This has been complicated by the aging and insufficient manner in which federal, state, and local government bodies distribute more than $700 billion in education aid, an amount that’s almost doubled in the last 30 years.
Federal lawmakers, frustrated with lagging results amid increased spending, have encroached more and more into the minutiae of classroom goings-on. Take, for instance, fights over standards and testing.
Governors and legislatures dictate the spending of more than half of education costs and yet are often the loudest voices pushing for “local control,” a historically loaded and ambiguous term. Just look at how the phrase has been deployed in debates over busing and school choice.
Even at the local level, the so-called rightful place for decisionmaking, there’s no shortage of K-12 initiatives coming from mayors, city councils, and county commissioners that conflict with teacher, principal, superintendent, and school board-driven initiatives.
1% of teachers think state legislatures are best suited to oversee K-12 policies.
Plenty of advocates for changes in standards, curriculum, instruction, and finance will tell you that their ideas often fizzle out not because they lack public support or aren’t backed by research. They say it’s because, despite working for a multibillion dollar lobbying industry, they lack the resources, political capital, and inside knowledge to navigate their proposals through the layers of governance and power dynamics that vary and change frequently at the federal, state, and district levels.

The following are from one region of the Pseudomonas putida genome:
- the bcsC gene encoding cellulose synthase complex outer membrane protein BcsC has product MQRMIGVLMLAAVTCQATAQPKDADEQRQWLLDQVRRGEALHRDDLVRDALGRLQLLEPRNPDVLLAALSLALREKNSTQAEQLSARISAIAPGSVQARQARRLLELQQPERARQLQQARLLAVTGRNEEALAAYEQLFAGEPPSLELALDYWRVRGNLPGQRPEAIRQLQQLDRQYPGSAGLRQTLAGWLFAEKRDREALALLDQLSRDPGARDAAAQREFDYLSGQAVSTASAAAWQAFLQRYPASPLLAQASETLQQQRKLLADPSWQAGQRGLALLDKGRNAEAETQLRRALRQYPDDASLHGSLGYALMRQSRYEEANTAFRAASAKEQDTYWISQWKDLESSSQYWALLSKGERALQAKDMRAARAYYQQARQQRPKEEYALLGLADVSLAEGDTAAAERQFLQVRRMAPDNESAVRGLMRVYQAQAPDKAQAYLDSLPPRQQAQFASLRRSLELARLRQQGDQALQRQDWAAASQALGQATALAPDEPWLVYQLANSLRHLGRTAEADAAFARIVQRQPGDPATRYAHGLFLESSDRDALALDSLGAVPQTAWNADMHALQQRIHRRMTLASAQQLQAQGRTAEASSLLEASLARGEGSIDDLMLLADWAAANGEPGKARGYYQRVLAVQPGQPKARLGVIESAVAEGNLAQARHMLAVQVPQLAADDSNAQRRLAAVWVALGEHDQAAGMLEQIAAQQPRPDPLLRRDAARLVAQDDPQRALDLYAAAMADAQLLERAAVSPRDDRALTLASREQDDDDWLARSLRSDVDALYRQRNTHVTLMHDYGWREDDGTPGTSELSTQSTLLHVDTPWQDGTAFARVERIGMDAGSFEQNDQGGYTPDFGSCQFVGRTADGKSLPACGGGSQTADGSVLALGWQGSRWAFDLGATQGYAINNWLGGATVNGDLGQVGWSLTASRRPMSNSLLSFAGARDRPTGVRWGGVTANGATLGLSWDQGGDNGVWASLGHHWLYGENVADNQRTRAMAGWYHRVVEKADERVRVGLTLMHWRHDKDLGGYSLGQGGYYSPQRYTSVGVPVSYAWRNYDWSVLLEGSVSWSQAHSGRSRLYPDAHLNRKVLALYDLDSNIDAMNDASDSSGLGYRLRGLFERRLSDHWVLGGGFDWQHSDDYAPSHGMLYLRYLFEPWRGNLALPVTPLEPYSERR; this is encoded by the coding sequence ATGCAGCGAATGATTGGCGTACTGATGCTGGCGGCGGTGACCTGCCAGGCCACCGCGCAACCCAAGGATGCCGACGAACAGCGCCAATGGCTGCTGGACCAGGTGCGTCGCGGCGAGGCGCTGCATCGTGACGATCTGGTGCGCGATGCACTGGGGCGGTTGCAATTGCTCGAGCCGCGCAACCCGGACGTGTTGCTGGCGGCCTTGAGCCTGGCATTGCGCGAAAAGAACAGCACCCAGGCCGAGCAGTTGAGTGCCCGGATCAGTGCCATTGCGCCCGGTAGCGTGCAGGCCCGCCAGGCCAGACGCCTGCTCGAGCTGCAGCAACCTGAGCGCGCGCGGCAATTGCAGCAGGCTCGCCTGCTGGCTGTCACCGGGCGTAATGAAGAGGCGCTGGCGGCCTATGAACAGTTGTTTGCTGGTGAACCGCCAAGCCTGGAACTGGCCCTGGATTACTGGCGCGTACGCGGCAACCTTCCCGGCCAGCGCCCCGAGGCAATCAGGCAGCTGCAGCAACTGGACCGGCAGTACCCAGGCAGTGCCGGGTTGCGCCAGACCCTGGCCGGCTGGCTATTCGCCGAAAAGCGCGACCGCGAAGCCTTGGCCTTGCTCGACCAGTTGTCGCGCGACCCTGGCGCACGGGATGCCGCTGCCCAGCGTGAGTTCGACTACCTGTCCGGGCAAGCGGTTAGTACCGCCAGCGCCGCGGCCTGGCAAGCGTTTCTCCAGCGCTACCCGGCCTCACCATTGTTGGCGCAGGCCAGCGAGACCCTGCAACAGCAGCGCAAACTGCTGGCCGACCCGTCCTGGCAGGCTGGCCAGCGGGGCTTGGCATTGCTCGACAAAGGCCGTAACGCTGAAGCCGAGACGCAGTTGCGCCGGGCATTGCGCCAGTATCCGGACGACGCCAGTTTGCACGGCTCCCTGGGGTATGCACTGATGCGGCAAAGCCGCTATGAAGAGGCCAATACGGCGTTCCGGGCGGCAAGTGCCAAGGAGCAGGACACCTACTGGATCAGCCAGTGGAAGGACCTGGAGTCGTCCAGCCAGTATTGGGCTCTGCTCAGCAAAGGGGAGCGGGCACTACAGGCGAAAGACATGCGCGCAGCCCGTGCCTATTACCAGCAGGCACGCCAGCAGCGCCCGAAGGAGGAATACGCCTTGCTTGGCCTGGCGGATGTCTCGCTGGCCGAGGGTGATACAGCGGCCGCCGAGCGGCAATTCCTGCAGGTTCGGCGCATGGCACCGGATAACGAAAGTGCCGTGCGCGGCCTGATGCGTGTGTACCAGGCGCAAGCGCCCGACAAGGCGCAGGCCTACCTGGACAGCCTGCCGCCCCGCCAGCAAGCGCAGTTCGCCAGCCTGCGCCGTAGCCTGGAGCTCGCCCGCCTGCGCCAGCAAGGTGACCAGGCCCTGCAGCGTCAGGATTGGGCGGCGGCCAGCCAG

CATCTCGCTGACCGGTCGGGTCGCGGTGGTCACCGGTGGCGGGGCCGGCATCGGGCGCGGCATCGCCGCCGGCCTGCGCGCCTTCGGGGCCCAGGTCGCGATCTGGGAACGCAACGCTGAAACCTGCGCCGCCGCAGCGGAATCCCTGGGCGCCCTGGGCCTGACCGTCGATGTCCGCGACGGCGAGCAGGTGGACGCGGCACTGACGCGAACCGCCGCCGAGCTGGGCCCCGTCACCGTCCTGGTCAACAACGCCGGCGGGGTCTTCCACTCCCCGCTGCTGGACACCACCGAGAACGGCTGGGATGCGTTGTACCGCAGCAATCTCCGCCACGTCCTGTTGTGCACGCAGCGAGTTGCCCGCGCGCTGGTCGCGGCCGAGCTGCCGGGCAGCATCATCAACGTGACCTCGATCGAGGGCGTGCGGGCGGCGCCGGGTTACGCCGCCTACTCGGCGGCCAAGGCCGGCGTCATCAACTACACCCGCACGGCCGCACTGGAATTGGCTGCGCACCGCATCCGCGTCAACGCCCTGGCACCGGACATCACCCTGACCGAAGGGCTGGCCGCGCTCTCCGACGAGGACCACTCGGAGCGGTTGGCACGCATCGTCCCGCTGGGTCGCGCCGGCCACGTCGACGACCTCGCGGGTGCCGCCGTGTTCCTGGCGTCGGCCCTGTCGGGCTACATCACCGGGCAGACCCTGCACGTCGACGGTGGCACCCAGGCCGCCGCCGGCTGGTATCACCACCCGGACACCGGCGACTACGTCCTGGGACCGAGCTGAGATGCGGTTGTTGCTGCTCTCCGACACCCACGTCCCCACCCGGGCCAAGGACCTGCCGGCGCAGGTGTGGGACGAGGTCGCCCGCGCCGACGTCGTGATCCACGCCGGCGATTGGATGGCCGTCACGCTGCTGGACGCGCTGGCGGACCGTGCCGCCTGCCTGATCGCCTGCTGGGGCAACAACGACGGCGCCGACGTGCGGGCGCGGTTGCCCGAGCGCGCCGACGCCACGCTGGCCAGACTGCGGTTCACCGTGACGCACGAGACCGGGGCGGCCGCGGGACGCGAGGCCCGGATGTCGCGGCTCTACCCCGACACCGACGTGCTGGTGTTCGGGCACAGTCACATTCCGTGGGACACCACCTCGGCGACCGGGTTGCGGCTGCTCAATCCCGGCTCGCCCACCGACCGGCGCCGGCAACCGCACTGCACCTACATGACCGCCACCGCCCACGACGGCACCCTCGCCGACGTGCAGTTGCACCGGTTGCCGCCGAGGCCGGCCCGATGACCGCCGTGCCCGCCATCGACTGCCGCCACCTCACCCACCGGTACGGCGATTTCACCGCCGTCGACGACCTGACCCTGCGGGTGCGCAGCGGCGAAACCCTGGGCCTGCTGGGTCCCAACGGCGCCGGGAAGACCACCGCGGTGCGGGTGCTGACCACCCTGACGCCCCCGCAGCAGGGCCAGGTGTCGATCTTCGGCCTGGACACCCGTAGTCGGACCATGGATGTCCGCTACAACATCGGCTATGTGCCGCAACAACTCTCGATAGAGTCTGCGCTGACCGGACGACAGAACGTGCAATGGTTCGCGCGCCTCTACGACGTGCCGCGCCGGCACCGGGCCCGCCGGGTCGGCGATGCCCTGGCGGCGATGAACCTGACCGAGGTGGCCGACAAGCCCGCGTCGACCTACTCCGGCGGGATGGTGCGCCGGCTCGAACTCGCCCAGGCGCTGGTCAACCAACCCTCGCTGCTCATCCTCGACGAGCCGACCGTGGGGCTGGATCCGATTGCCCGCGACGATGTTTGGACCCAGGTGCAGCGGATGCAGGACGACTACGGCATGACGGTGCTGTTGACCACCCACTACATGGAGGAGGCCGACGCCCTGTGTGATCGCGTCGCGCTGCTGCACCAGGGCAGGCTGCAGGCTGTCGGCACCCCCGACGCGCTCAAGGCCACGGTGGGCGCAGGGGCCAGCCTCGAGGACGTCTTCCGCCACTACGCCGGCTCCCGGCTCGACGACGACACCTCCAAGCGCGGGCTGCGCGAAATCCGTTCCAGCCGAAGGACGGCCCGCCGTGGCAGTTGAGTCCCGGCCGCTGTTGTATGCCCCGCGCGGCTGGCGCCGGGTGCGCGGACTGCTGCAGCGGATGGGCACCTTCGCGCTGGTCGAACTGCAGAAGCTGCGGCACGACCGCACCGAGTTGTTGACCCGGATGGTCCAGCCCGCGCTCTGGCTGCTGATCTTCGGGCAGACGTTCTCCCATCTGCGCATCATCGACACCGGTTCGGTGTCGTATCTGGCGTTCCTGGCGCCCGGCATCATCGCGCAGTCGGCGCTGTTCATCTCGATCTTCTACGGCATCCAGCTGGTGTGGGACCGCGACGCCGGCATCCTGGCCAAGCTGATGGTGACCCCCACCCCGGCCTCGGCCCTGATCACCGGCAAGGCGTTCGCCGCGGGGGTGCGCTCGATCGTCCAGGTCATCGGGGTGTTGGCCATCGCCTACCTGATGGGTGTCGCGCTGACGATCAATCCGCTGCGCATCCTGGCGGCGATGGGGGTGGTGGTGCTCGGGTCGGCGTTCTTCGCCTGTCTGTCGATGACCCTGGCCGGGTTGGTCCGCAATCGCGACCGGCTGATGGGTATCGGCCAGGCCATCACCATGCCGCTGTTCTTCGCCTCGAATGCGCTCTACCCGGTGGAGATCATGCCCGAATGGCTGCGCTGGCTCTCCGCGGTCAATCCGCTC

I got a front row seat to America’s fractured K-12 governance system four years ago when I began to track K-12 policymaking at the state level. President Barack Obama had just signed the Every Student Succeeds Act into law—a bipartisan effort that returned significant chunks of K-12 decisionmaking to state and local governments.
When I conducted interviews back in 2015, dozens of federal, state, and local officials gushed to me over the virtues of local control, arguing that practitioners would be more committed to home-grown initiatives representing their own agendas and their definitions of success.
But things quickly unraveled.